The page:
Basalt council deadlocked on Pan and Fork direction |

Basalt council deadlocked on Pan and Fork direction

Scott Condon
The Aspen Times

The Basalt Town Council declined Tuesday night to ratify an agreement that would have explored development on the Pan and Fork property with a specific developer.

Basalt’s proposal to work with Lowe Enterprises drew extensive criticism at a public hearing. The council was deadlocked 3-3 on signing a “pre-development agreement” with the company, a development firm with strong Aspen ties. Councilman Rick Stevens couldn’t attend the meeting for personal reasons. He was the swing vote and stated in a letter to the council that he supported the agreement.

The type of proposed agreement, which Basalt Town Manager Mike Scanlon has used extensively on land-use issues and major projects during his two years at the helm, was non-binding. However, it caught the attention of critics who felt it gave the impression that the town would work with Lowe to make a proposal work. More than 50 people attended the meeting. Councilman Bernie Grauer estimated that 85 to 90 percent were opposed to the town entering the pre-development agreement. He said that helped sway his vote.

Audience member Margot Pendleton said the council should avoid working with one specific developer because of the perception it creates.

“Everybody perceives — whether it’s true or not — that we’re in bed with somebody,” said Pendleton, a Basalt resident and former Aspen councilwoman.

Grauer, Mayor Jacque Whitsitt and Councilman Gary Tennenbaum voted against entering the agreement. Councilmen Herschel Ross, Mark Kittle and Rob Leavitt supported it.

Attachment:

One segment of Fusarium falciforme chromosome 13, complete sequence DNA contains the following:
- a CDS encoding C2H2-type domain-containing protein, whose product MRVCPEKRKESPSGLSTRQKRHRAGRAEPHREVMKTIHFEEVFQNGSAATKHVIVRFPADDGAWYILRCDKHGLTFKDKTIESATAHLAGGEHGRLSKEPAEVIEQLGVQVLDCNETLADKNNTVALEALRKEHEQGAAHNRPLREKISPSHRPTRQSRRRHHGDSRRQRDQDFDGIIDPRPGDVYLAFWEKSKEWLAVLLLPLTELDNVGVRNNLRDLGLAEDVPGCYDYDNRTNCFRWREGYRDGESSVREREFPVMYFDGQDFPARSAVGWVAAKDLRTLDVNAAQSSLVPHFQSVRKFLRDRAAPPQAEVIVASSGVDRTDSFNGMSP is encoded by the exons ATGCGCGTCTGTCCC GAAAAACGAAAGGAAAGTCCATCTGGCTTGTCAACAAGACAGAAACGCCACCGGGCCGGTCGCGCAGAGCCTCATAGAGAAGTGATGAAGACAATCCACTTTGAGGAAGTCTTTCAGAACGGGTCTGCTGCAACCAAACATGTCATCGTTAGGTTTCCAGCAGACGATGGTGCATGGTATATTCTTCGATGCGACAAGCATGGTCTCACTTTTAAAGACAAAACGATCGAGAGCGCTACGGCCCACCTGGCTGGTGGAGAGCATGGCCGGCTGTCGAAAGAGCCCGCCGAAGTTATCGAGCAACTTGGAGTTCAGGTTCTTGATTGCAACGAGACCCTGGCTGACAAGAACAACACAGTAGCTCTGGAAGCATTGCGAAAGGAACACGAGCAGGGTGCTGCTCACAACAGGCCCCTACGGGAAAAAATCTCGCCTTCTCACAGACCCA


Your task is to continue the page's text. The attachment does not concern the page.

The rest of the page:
Numerous speakers from the audience urged the council to refocus work on preserving more of the Pan and Fork site as open space and limiting development. Royal Laybourn, a longtime Basalt businessman, drew an ovation from the crowd when he urged the council to preserve property that is an “amazing gem.” The property, just west of downtown on the banks of the Roaring Fork River, will only become more valuable as a community meeting space as the midvalley grows, he said.

“The pressure of development in the midvalley over the next 10 years is going to change the character of the community,” Laybourn said.

Developers will win approval for their projects with promises of affordable housing or some other public amenity, he said. It will result in a “strip mall” from East Two Rivers Road to Dakota subdivision, through the Basalt and El Jebel area.

“Every time, our quality of life slips down another notch and we become more like the Front Range,” Laybourn said. That’s why it is important to preserve the Pan and Fork site, he said. “That is special. It can’t be replicated.”